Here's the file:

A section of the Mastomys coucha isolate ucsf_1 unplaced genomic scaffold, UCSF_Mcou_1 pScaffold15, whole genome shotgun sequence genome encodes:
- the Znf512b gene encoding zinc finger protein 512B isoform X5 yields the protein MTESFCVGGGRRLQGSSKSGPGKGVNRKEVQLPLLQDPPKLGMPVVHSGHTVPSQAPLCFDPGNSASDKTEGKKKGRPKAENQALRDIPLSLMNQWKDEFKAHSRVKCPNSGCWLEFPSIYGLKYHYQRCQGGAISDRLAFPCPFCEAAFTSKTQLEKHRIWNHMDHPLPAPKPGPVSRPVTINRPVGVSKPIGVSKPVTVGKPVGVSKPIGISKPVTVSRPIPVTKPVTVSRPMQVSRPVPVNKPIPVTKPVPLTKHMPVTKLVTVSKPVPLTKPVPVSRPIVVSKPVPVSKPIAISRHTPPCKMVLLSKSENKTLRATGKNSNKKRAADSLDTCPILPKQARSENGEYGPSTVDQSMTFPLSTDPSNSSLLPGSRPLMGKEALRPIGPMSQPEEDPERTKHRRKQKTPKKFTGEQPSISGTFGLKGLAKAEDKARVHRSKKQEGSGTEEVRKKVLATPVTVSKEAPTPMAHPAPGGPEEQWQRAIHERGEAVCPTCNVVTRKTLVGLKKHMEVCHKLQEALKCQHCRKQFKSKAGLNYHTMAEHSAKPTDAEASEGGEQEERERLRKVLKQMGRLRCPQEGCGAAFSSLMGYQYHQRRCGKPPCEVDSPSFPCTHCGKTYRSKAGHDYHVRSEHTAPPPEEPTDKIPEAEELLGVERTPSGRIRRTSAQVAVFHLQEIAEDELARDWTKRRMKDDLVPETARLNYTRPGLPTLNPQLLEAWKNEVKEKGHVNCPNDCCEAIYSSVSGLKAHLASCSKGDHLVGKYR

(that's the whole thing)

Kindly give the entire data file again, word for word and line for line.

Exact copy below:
A section of the Mastomys coucha isolate ucsf_1 unplaced genomic scaffold, UCSF_Mcou_1 pScaffold15, whole genome shotgun sequence genome encodes:
- the Znf512b gene encoding zinc finger protein 512B isoform X5 yields the protein MTESFCVGGGRRLQGSSKSGPGKGVNRKEVQLPLLQDPPKLGMPVVHSGHTVPSQAPLCFDPGNSASDKTEGKKKGRPKAENQALRDIPLSLMNQWKDEFKAHSRVKCPNSGCWLEFPSIYGLKYHYQRCQGGAISDRLAFPCPFCEAAFTSKTQLEKHRIWNHMDHPLPAPKPGPVSRPVTINRPVGVSKPIGVSKPVTVGKPVGVSKPIGISKPVTVSRPIPVTKPVTVSRPMQVSRPVPVNKPIPVTKPVPLTKHMPVTKLVTVSKPVPLTKPVPVSRPIVVSKPVPVSKPIAISRHTPPCKMVLLSKSENKTLRATGKNSNKKRAADSLDTCPILPKQARSENGEYGPSTVDQSMTFPLSTDPSNSSLLPGSRPLMGKEALRPIGPMSQPEEDPERTKHRRKQKTPKKFTGEQPSISGTFGLKGLAKAEDKARVHRSKKQEGSGTEEVRKKVLATPVTVSKEAPTPMAHPAPGGPEEQWQRAIHERGEAVCPTCNVVTRKTLVGLKKHMEVCHKLQEALKCQHCRKQFKSKAGLNYHTMAEHSAKPTDAEASEGGEQEERERLRKVLKQMGRLRCPQEGCGAAFSSLMGYQYHQRRCGKPPCEVDSPSFPCTHCGKTYRSKAGHDYHVRSEHTAPPPEEPTDKIPEAEELLGVERTPSGRIRRTSAQVAVFHLQEIAEDELARDWTKRRMKDDLVPETARLNYTRPGLPTLNPQLLEAWKNEVKEKGHVNCPNDCCEAIYSSVSGLKAHLASCSKGDHLVGKYR